Our friend Stephen Kruiser, who writes PJ Media’s Morning Briefing, put it this way:
Billionaire Elon Musk did a most billionaire-y thing yesterday when he bought a chunk of Twitter after having hinted at starting his own alternative upon growing frustrated with the social media giant.
Following Twitter’s suspension of the Babylon Bee, Mr. Musk appeared to get a little irritated. In late March, Musk asked his more than 80 million followers what to do about Twitter’s failure to adhere to free speech principles:
Asking Twitter to recommend a life choice is pretty dangerous, you are more likely to get “burn it down” than buy it.
However, conservatives seemed largely in favor:
Our friend @robbystarbuck tweeted: Buy it and fire the communists who run it right now. You can save free speech. In Congress we must make platform access a right so no one can ever be removed from the public square over unpopular speech!
@ChristinaPushaw, Florida Governor Ron DeSantis fabulous Press Secretary, tweeted: Elon please buy it and enact a new policy to make it an ideologically neutral platform.
While Tom Fitton, President of Judicial Watch asked via tweet: In DC, restricting access to public accommodations based on political affiliation is prohibited under the DC Human Rights Act. Does Section 230 exempt @Twitter from this and similar laws?
Elon’s 9.2% is allegedly a “passive stake” meaning in theory, he won’t be influencing the company, but this is still a bold move. And as Stephen Kruiser observed, Musk really doesn’t do anything passively. In fact, he wasted no time stirring things up, tweeting a poll that addressed and poked fun at Twitter’s failure to have an edit button, a big beef with users.
The funny thing is, Musk’s move is already paying off financially.
As Breitbart’s Alex Marlow and John Carney noted, “Elon Musk's investment was already doing very well before the announcement. He purchased 73,486,938 shares of Twitter's common stock on March 14, probably paying around $33 a share or $2.4 billion. As of Friday, the shares were up to $39 or so, a return of around 18 percent. Following the disclosure in a regulatory filing, shares jumped another 27 percent to $49.97. Musk's shares are now up 50 percent from when he acquired them.”
Marlow and Carney further reported, “There is some talk that Musk might try to acquire Twitter altogether. After its gains Monday, the company has a market cap of $40 billion—putting it theoretically in reach for Musk. Most of his wealth, however, is shares of Tesla, and selling those to buy Twitter might rattle investors in those companies.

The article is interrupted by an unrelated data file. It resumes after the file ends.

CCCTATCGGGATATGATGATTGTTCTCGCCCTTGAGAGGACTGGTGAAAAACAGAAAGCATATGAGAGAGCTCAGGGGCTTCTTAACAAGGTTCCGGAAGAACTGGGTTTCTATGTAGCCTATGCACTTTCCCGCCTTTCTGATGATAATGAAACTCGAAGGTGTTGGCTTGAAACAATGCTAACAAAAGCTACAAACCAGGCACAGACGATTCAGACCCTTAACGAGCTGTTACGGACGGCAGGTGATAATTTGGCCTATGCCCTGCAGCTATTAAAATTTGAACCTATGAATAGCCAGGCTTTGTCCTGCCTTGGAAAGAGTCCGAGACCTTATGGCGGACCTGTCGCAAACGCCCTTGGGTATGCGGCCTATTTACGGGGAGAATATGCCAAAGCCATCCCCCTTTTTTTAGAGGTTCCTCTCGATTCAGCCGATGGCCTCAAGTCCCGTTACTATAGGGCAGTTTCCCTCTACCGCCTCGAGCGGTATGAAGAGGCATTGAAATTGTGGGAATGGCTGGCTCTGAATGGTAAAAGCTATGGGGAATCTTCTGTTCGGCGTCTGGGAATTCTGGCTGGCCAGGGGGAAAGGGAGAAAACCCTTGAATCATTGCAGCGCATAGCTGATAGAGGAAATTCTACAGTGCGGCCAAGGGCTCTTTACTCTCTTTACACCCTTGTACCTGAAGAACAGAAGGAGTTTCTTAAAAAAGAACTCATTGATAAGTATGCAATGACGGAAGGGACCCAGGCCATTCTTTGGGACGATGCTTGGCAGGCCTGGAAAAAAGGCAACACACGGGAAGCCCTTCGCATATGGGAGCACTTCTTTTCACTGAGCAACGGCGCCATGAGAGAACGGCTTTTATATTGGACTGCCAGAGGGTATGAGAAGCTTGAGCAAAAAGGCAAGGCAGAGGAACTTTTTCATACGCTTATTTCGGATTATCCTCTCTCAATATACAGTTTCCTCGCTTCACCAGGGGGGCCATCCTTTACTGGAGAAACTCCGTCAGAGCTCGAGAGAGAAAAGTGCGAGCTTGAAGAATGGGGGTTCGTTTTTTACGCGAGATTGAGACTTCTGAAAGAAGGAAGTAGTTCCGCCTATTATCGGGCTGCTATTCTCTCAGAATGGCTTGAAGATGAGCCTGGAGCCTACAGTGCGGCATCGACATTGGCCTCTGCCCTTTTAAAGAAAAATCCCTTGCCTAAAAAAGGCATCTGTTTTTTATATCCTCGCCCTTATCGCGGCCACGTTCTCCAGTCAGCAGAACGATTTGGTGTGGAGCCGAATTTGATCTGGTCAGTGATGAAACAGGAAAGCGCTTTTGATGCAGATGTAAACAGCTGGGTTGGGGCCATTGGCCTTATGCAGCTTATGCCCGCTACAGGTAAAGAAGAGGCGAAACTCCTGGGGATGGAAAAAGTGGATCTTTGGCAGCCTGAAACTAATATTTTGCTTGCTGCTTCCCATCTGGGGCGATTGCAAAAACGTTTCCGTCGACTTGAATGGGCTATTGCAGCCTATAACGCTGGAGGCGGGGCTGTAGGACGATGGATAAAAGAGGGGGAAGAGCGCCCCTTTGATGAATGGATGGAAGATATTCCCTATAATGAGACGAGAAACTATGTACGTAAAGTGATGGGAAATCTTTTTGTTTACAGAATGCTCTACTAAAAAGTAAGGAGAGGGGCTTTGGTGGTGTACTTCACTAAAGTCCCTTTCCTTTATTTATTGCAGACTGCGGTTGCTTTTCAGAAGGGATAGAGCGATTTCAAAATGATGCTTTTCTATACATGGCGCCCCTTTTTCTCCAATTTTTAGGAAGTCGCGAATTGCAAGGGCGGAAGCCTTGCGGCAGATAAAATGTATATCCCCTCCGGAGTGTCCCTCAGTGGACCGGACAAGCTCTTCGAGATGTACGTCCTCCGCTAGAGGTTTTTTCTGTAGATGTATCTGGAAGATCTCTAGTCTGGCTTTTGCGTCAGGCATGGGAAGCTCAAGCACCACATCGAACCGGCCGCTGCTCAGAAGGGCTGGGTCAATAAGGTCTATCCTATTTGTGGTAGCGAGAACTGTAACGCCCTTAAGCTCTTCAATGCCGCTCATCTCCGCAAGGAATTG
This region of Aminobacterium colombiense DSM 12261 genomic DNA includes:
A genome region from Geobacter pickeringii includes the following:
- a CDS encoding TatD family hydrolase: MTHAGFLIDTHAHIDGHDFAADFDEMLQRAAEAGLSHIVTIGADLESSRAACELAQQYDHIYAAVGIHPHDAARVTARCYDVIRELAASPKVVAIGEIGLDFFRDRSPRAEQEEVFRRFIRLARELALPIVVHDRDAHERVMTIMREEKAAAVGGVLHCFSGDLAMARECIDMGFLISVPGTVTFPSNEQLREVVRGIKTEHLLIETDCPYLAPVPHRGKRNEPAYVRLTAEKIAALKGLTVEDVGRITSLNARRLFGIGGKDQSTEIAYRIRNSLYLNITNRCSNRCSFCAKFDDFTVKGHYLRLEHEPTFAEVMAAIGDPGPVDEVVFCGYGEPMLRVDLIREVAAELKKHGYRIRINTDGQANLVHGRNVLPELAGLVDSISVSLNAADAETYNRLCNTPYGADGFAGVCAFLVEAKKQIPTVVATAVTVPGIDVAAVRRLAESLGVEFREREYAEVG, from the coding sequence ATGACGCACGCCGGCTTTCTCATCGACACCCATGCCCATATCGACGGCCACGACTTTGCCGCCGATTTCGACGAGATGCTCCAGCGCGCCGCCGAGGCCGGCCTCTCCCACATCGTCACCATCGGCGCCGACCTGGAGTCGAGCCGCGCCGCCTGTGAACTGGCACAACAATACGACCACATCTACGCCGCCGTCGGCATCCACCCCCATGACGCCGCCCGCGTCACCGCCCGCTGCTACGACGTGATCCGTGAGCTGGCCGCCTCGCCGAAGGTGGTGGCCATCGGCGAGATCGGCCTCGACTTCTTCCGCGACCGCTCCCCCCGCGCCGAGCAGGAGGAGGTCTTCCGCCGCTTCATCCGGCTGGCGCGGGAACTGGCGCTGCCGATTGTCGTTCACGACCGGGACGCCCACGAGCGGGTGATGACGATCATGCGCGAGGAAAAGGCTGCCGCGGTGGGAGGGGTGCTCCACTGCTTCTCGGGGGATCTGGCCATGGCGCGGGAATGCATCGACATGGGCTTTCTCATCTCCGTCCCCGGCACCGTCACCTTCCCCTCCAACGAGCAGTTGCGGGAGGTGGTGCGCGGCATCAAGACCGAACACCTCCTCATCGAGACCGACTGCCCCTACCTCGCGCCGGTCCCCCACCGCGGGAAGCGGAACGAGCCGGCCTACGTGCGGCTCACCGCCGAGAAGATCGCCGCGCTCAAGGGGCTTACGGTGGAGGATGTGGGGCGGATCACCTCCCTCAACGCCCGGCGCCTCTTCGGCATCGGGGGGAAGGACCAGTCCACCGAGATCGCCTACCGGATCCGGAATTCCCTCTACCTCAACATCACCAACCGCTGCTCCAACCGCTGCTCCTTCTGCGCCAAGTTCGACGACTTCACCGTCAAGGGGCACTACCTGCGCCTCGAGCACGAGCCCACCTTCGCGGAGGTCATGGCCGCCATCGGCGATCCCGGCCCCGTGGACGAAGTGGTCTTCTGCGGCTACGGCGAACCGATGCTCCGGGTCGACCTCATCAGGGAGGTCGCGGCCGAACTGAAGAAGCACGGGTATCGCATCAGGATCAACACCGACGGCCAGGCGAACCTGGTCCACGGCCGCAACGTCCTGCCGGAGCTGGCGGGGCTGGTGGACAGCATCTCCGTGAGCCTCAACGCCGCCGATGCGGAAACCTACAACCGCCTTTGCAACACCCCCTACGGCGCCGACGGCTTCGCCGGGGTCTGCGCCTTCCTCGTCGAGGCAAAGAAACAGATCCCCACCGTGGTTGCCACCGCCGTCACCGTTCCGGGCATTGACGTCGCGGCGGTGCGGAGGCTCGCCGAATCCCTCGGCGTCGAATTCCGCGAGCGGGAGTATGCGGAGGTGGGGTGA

“Or maybe not. Those investors certainly seemed to like Musk's acquisition of part of Twitter. Tesla shares rose 5.6 percent on Monday, which means Elon made even more on Monday in Tesla gains than he spent to acquire those Twitter shares. In other words, the market reaction to the Twitter investment has more than paid for the investment itself.”
The reaction of Twitter’s current management was highly amusing to longtime observers of the platform.
The Epoch Times reported, “Through conversations with Elon in recent weeks, it became clear to us that he would bring great value to our Board,” Twitter CEO Parag Agrawal wrote on Twitter. “He’s both a passionate believer and intense critic of the service which is exactly what we need on @Twitter, and in the boardroom, to make us stronger in the long-term.”
After Musk was tapped to join Twitter’s board, there was rampant speculation that Musk—who previously criticized the company for failing to adhere to “free speech principles”—would push to get Trump’s account reinstated. Before his suspension in January 2021, Trump, for years, extensively used Twitter and would often trigger news cycles with his tweets.
But The Epoch Times reported a spokesperson for the San Francisco-based social network told the Mercury News on Tuesday, in response to a question about Trump’s ban, that “our policy decisions are not determined by the board or shareholders, and we have no plans to reverse any policy decisions.” The spokesperson added that its board of directors merely “[play] an important advisory and feedback role.”
Seeing what impact Elon Musk has on Twitter is going to be fun, especially because we think Twitter’s San Francisco-based spokesperson might want to look into what the law and the SEC say about fiduciary responsibility and the role of the Board of Directors in the management of a public corporation and Elon Musk’s record of hands-on management of any enterprise with which he is associated.
Side Note: The Babylon Bee, whose censorship was allegedly one of the triggers for Elon Musk’s move on Twitter chimed in with some helpful suggestions now that Elon is on the Board. Click the link for some classic Babylon Bee humor: The Dumpster Fire Is Saved: 9 Positive Changes Coming To Twitter.
Board of Shareholders
Donald Trump Twitter suspension
Twitter CEO Parag Agrawal